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Hannah Yelverton



Jill Woolbright, a Flager County School Board member in Florida, has filed a police complaint to authorities demanding for George M. Johnson’s bestselling young-adult memoir to be pulled from her district’s libraries. The book titled “All Boys Aren’t Blue,” weaves together a series of essays from queer Black men about the challenges of growing up throughout adulthood. According to CNN, Woolbright noted in her complaint that she believes having the book accessible in school libraries is a crime and that someone from the district “should be held accountable.”

Four copies of “All Boys Aren’t Blue” were pulled from two high schools and another copy was removed from a middle school campus pending the report. Students are now protesting the stringent recall citing that Woolbright and state officials are attempting to censor their learning materials. On Nov. 16, students, parents, and a few community members gathered outside of the school’s board meeting demanding for the district to take accountability.

“I knew that I had to take action because I’m not going to allow censorship to occur within my school district, and I’m going to fight as hard as I can with other students,” said Jack Petocz, the protest’s organizer, and a 17-year-old student attending Flagler Palm Coast High School. Petocz added that he believed books addressing gender identity should be present in school for students who may not feel supported or seen.
“When I read that book, I identified a lot with Johnson’s struggles, (with) constantly having that conversation brought up as a young kid –– are you gay? and the fear of that resonated with it,” Petocz said.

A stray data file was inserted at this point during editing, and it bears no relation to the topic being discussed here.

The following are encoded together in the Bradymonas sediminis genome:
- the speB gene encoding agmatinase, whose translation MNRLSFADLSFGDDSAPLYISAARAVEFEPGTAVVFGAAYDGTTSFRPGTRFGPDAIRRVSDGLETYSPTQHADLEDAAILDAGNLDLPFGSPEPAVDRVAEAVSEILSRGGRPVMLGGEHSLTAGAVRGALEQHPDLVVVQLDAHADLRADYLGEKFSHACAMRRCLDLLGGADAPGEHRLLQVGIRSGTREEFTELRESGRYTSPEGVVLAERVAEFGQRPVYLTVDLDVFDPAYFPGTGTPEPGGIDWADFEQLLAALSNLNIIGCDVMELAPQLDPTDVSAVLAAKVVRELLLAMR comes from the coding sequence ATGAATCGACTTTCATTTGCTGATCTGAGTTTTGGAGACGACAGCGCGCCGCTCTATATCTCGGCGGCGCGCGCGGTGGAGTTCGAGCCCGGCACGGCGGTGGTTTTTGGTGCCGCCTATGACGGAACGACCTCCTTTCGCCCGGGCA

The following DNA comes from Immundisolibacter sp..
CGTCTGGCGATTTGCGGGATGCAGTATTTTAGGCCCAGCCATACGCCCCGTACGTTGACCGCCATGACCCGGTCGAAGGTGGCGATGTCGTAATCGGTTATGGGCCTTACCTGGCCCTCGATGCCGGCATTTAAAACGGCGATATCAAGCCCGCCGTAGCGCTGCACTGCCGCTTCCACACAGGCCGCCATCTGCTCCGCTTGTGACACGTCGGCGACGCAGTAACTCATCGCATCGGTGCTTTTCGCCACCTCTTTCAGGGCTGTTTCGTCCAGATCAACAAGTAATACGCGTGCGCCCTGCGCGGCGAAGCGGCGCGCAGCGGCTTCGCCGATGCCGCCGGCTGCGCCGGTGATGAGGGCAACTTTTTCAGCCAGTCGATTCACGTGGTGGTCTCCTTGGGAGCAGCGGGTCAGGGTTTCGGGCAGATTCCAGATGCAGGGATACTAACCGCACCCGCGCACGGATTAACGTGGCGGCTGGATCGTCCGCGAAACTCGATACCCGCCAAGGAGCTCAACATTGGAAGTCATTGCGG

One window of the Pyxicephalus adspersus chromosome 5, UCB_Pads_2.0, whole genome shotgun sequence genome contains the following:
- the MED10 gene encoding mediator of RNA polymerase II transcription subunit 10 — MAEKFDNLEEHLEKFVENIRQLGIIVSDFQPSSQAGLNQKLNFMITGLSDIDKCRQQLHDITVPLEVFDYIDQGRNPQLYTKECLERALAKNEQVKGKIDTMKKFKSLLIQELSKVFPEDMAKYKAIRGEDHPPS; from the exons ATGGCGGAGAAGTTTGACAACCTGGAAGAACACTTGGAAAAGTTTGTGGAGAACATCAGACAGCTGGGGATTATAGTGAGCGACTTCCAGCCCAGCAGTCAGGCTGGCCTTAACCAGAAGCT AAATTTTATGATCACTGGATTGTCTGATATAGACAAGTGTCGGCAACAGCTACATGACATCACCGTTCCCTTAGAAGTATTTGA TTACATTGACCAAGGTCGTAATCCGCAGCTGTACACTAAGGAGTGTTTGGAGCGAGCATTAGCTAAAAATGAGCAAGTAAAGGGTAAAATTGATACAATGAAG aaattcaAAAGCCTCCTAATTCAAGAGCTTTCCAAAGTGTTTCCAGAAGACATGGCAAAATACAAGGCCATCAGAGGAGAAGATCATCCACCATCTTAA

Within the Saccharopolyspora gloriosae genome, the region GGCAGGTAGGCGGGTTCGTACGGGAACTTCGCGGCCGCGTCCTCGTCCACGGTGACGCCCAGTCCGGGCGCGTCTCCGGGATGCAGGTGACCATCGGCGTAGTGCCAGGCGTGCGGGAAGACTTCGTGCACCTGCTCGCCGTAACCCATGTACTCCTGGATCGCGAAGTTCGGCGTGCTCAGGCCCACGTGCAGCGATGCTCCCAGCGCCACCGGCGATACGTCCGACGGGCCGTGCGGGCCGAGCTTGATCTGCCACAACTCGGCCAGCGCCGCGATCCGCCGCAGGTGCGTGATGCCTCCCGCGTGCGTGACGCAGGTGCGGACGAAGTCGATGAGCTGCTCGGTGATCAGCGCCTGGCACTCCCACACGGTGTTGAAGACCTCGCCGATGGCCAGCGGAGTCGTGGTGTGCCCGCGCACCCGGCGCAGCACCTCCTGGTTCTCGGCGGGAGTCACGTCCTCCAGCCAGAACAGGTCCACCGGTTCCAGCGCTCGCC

George M. Johnson has has responded to the censorship of his book and addressed book bans on his Instagram profile:



One board member barked back against Woolbright’s report stating that she did not have the right to file a complaint for the entire school board.
“Ms. Woolbright is advocating for the removal of a number of books from the School District’s media centers based on her perception of their content,” Cheryl Massaro said in a statement posted on Facebook. “Let me make this abundantly clear – I do not support censorship of these highly acclaimed and award-winning teen books! The beauty of books lies within the eyes of the beholder,” she added.


In related news, earlier this month, Texas Gov. Gregg Abbot urged for the Texas Education Agency to develop standards that would help to “shield” students from “obscene” content taught in public school classrooms, a separate report from the outlet noted. The baffling move came weeks before he removed books that he deemed as “pornography” following a complaint from two state lawmakers.
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